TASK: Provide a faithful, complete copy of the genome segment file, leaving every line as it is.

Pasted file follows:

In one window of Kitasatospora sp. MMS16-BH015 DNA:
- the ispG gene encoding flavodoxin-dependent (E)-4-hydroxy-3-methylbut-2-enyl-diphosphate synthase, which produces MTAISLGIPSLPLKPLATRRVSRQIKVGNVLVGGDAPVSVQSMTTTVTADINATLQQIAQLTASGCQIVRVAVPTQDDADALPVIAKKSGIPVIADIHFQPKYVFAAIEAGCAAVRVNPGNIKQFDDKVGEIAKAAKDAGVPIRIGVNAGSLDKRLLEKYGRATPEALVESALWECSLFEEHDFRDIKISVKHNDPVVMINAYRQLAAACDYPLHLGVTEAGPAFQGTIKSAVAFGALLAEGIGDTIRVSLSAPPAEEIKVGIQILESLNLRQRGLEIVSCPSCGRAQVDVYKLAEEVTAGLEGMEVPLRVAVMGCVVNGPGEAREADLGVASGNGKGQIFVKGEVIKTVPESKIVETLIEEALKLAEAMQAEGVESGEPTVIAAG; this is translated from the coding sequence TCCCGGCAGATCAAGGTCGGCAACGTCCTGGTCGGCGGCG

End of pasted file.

In one window of Kitasatospora sp. MMS16-BH015 DNA:
- the ispG gene encoding flavodoxin-dependent (E)-4-hydroxy-3-methylbut-2-enyl-diphosphate synthase, which produces MTAISLGIPSLPLKPLATRRVSRQIKVGNVLVGGDAPVSVQSMTTTVTADINATLQQIAQLTASGCQIVRVAVPTQDDADALPVIAKKSGIPVIADIHFQPKYVFAAIEAGCAAVRVNPGNIKQFDDKVGEIAKAAKDAGVPIRIGVNAGSLDKRLLEKYGRATPEALVESALWECSLFEEHDFRDIKISVKHNDPVVMINAYRQLAAACDYPLHLGVTEAGPAFQGTIKSAVAFGALLAEGIGDTIRVSLSAPPAEEIKVGIQILESLNLRQRGLEIVSCPSCGRAQVDVYKLAEEVTAGLEGMEVPLRVAVMGCVVNGPGEAREADLGVASGNGKGQIFVKGEVIKTVPESKIVETLIEEALKLAEAMQAEGVESGEPTVIAAG; this is translated from the coding sequence TCCCGGCAGATCAAGGTCGGCAACGTCCTGGTCGGCGGCG